SKIN Cancer: Causes, Symptoms, & Treatment
About SKIN Cancer
As the name suggests, skin cancer is the spread of abnormal cells in the skin of a human body. Categorically, there are types of skin cancer, which are basal cell carcinoma, squamous cell carcinoma, and lastly, melanoma.
While unlike other forms of cancers, the first two types of cancers are generally not life-threatening since they do no spread to other parts of the body, it is the third type that is melanoma, which is quite dangerous in the lot and can also be life-threatening. Melanoma is also far less common compared to the other two types of skin cancer.
Coming to the causes of skin cancer, while there aren’t substantially established ones, there most definitely are certain risk factors that can contribute much to skin cancer.
These risk factors include extreme exposure to ultraviolet lights, a lot of exposure to ionizing radiation, a weak immune system that has been suppressed due to threatening virus like HIV or from other long term medications or procedures like radiations and chemotherapy, or suffer acutely from different types of a wart or viral infections.
When it comes to the symptoms of basal cell skin cancer and squamous cell skin cancer, one may experience a bump or sore on the skin that doesn’t go away at all, there can also be unusual skin growth.
When cancer starts to develop further, there can also be blood that oozes out from these bumps. On the other hand, in the symptoms of melanoma, one may face appearances of spots on the skin that keep changing in terms of size as well as color.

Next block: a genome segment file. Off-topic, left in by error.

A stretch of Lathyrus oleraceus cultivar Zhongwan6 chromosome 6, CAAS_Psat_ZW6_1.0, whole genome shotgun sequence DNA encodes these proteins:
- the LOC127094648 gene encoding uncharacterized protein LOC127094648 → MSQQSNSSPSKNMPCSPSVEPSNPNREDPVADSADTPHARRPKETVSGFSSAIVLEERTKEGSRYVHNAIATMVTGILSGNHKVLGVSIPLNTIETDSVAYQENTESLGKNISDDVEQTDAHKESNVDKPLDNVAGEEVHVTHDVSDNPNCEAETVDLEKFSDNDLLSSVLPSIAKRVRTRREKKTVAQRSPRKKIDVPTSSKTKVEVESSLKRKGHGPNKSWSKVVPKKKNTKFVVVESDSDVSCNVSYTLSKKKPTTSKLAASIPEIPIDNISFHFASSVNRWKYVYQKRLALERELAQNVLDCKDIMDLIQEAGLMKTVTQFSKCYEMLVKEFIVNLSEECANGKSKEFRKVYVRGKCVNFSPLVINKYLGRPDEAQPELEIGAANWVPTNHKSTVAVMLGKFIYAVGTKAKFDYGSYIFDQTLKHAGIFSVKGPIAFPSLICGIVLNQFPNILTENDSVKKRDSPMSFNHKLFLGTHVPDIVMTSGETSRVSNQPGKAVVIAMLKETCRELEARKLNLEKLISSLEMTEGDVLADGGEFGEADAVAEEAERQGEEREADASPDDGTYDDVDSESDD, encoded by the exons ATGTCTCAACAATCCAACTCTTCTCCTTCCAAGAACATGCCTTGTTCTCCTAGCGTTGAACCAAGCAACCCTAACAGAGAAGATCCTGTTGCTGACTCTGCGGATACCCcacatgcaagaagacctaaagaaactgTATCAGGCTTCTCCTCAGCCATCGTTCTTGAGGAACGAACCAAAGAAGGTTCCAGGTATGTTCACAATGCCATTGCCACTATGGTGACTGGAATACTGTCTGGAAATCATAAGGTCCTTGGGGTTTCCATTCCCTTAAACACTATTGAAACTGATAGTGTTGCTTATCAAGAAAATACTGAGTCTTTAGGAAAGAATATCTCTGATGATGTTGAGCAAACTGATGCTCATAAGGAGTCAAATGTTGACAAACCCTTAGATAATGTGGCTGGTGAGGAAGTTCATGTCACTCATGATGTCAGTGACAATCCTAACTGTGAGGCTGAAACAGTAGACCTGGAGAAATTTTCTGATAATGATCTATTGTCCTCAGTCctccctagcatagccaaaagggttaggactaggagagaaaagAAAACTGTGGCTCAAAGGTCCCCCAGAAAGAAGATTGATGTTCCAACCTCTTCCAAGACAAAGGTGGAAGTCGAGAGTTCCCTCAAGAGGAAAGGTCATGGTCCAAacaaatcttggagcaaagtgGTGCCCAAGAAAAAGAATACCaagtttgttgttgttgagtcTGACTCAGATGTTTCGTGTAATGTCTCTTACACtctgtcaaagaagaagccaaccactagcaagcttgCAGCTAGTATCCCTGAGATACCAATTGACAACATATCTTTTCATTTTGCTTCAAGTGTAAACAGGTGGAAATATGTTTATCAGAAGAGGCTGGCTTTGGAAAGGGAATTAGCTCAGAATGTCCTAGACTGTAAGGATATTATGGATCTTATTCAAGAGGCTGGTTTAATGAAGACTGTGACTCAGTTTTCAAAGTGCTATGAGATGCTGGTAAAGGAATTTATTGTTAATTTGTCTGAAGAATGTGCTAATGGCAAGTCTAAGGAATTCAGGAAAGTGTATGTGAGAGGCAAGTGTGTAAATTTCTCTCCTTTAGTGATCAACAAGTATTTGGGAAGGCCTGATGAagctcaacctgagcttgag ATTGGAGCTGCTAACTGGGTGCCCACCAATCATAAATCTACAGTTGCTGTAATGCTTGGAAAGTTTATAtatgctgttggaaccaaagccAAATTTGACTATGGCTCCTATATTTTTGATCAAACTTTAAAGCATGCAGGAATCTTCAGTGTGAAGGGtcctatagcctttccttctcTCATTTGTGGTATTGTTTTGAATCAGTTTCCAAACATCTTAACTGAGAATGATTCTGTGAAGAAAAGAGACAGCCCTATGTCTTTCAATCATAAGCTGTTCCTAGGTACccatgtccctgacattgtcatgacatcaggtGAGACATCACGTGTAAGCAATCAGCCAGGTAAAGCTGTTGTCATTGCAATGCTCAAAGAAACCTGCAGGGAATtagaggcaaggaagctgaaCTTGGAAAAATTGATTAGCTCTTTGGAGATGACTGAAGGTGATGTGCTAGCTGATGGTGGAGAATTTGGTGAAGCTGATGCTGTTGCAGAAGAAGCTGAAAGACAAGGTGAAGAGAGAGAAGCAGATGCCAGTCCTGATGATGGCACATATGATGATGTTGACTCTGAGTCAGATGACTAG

There’s also an ABCDE guide when it comes to the symptoms of this type of skin cancer, in which A stands for asymmetry, wherein one part of a person’s birthmark doesn’t match with the other part. B stands for the border, wherein the edges of the spots are blurred, blotched, or simply irregular in their shape.
C stands for color, wherein the colors of these spots vary and may often change. D stands for diameter, wherein the diameter of each spot is up to 6 millimeters, and finally E, which stands for evolution, wherein the moles are always changing in appearance.
The treatment then consists of surgically removing these cancerous moles from the body, and if need be, additional excision may also be done to remove cancerous cells form remain skin areas.